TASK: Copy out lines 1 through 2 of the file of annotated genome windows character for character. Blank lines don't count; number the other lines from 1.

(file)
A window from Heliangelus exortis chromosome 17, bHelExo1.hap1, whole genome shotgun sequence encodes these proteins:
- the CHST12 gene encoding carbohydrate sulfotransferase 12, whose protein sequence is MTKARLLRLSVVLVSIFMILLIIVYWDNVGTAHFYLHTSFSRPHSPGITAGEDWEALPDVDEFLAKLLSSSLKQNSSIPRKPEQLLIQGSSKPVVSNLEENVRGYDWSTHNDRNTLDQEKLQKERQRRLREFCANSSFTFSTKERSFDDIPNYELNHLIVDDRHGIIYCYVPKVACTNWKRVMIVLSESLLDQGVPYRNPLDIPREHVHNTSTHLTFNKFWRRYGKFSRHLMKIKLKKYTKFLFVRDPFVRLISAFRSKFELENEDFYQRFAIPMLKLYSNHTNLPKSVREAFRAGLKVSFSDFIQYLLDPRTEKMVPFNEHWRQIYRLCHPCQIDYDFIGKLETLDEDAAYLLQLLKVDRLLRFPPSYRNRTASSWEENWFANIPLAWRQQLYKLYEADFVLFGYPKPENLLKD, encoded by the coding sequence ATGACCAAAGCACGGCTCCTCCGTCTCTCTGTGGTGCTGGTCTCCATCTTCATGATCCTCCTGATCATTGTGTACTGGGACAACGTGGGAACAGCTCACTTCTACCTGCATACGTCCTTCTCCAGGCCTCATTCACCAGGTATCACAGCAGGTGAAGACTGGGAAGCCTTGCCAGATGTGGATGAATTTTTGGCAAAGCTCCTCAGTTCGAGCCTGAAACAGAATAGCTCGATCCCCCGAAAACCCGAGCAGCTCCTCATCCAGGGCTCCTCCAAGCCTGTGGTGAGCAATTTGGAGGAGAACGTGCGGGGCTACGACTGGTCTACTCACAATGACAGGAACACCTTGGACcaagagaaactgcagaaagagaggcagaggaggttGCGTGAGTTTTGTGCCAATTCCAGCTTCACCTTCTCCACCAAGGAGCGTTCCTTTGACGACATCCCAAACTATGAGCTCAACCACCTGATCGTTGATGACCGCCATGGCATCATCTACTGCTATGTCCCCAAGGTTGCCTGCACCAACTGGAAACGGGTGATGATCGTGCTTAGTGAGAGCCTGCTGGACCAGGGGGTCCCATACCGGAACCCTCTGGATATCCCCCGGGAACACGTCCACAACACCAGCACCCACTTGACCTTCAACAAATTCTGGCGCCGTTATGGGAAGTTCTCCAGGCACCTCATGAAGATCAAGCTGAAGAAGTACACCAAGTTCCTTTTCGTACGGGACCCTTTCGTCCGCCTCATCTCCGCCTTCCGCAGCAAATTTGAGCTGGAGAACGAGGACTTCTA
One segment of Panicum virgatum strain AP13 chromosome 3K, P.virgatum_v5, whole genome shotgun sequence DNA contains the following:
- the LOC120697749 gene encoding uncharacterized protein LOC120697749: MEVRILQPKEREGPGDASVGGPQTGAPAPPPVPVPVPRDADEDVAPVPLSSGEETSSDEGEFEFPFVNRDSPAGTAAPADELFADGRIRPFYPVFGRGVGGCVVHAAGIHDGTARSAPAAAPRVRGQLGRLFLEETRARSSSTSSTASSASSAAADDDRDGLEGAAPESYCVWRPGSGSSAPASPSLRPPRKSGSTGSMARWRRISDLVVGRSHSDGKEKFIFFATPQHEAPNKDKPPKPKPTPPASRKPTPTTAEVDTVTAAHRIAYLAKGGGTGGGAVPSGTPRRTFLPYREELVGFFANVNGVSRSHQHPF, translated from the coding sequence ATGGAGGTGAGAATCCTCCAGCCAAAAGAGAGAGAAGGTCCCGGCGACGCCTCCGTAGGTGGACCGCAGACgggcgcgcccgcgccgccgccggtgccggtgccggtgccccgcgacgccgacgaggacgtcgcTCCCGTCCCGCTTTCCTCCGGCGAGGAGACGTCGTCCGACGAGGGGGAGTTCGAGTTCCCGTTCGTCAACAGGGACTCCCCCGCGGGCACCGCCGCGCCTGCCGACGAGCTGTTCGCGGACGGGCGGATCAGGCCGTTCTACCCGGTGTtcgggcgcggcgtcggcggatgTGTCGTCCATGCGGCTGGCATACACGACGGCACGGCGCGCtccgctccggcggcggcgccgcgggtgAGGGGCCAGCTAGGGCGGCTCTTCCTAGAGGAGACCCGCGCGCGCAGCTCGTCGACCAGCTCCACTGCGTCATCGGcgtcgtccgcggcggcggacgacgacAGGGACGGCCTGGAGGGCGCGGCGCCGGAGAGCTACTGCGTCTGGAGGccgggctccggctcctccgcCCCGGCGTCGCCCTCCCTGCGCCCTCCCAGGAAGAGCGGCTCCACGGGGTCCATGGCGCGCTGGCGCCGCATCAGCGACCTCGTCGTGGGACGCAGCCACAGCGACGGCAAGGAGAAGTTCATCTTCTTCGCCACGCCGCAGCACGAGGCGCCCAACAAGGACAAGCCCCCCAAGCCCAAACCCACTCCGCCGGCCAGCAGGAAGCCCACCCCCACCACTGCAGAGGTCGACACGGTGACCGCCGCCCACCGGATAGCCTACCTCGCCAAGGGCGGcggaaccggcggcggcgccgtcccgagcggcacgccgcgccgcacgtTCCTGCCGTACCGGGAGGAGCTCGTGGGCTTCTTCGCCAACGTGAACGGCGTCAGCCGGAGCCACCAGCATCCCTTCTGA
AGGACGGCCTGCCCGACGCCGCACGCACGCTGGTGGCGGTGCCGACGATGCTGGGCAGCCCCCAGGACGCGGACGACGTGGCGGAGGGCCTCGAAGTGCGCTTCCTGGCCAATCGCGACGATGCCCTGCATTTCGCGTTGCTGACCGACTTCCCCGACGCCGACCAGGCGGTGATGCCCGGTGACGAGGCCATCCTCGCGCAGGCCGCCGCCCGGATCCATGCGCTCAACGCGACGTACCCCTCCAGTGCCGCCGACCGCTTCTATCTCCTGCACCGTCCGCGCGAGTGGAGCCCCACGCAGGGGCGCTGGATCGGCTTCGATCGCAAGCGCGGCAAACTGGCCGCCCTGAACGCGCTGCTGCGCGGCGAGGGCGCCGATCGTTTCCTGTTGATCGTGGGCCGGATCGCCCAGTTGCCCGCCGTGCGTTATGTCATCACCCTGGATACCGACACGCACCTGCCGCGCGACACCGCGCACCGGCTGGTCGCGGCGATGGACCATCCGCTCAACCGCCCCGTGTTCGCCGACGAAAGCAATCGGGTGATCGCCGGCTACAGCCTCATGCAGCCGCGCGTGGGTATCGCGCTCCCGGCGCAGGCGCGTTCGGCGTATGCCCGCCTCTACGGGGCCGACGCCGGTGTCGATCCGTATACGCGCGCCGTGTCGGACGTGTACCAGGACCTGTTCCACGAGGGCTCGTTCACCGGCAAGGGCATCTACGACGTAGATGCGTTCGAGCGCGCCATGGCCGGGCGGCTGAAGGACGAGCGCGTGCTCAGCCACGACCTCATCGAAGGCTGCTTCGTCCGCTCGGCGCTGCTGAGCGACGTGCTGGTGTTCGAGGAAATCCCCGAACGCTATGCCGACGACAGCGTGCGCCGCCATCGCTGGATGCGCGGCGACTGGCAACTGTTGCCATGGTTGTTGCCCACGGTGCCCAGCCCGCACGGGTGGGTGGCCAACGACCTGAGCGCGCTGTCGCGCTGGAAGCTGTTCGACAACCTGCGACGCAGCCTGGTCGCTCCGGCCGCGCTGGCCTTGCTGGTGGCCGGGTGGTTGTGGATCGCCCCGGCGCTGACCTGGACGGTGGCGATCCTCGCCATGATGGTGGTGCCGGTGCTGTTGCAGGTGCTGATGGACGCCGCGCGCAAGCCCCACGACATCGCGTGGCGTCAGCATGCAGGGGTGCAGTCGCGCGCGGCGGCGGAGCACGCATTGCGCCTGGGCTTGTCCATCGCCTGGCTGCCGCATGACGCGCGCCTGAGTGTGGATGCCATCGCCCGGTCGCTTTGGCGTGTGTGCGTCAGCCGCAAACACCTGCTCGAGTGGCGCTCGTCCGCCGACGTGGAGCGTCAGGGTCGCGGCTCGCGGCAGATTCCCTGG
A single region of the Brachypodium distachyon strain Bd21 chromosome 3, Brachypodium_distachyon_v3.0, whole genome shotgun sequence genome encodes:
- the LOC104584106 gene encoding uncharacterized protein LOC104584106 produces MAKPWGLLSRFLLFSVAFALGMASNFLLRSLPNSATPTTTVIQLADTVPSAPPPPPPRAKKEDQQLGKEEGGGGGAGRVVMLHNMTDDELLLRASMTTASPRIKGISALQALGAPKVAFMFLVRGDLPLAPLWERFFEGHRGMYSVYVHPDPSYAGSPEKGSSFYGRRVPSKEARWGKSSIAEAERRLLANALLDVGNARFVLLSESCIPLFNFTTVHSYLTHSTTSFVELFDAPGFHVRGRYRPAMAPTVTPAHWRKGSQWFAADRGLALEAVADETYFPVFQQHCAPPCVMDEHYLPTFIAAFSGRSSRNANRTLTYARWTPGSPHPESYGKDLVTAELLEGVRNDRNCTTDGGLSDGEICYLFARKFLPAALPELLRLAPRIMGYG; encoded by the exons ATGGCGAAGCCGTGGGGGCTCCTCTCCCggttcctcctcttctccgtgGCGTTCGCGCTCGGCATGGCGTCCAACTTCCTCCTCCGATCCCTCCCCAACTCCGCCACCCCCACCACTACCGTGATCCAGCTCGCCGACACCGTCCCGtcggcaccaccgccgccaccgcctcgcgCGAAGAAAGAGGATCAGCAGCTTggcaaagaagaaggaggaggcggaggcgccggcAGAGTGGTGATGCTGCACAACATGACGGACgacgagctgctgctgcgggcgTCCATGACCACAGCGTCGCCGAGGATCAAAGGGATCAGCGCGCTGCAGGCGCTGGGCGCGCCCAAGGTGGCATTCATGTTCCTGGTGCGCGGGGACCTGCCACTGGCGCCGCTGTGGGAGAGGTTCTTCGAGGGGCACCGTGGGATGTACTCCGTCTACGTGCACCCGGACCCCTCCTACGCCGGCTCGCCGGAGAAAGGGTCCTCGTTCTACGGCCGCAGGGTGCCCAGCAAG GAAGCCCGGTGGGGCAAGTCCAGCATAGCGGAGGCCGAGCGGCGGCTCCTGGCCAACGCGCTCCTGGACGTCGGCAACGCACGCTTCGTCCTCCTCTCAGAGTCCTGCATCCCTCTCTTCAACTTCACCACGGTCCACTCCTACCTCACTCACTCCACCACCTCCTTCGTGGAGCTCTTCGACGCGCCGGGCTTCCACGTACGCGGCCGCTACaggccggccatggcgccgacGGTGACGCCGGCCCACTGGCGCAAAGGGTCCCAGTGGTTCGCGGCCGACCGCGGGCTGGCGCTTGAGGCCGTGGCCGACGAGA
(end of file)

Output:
A window from Heliangelus exortis chromosome 17, bHelExo1.hap1, whole genome shotgun sequence encodes these proteins:
- the CHST12 gene encoding carbohydrate sulfotransferase 12, whose protein sequence is MTKARLLRLSVVLVSIFMILLIIVYWDNVGTAHFYLHTSFSRPHSPGITAGEDWEALPDVDEFLAKLLSSSLKQNSSIPRKPEQLLIQGSSKPVVSNLEENVRGYDWSTHNDRNTLDQEKLQKERQRRLREFCANSSFTFSTKERSFDDIPNYELNHLIVDDRHGIIYCYVPKVACTNWKRVMIVLSESLLDQGVPYRNPLDIPREHVHNTSTHLTFNKFWRRYGKFSRHLMKIKLKKYTKFLFVRDPFVRLISAFRSKFELENEDFYQRFAIPMLKLYSNHTNLPKSVREAFRAGLKVSFSDFIQYLLDPRTEKMVPFNEHWRQIYRLCHPCQIDYDFIGKLETLDEDAAYLLQLLKVDRLLRFPPSYRNRTASSWEENWFANIPLAWRQQLYKLYEADFVLFGYPKPENLLKD, encoded by the coding sequence ATGACCAAAGCACGGCTCCTCCGTCTCTCTGTGGTGCTGGTCTCCATCTTCATGATCCTCCTGATCATTGTGTACTGGGACAACGTGGGAACAGCTCACTTCTACCTGCATACGTCCTTCTCCAGGCCTCATTCACCAGGTATCACAGCAGGTGAAGACTGGGAAGCCTTGCCAGATGTGGATGAATTTTTGGCAAAGCTCCTCAGTTCGAGCCTGAAACAGAATAGCTCGATCCCCCGAAAACCCGAGCAGCTCCTCATCCAGGGCTCCTCCAAGCCTGTGGTGAGCAATTTGGAGGAGAACGTGCGGGGCTACGACTGGTCTACTCACAATGACAGGAACACCTTGGACcaagagaaactgcagaaagagaggcagaggaggttGCGTGAGTTTTGTGCCAATTCCAGCTTCACCTTCTCCACCAAGGAGCGTTCCTTTGACGACATCCCAAACTATGAGCTCAACCACCTGATCGTTGATGACCGCCATGGCATCATCTACTGCTATGTCCCCAAGGTTGCCTGCACCAACTGGAAACGGGTGATGATCGTGCTTAGTGAGAGCCTGCTGGACCAGGGGGTCCCATACCGGAACCCTCTGGATATCCCCCGGGAACACGTCCACAACACCAGCACCCACTTGACCTTCAACAAATTCTGGCGCCGTTATGGGAAGTTCTCCAGGCACCTCATGAAGATCAAGCTGAAGAAGTACACCAAGTTCCTTTTCGTACGGGACCCTTTCGTCCGCCTCATCTCCGCCTTCCGCAGCAAATTTGAGCTGGAGAACGAGGACTTCTA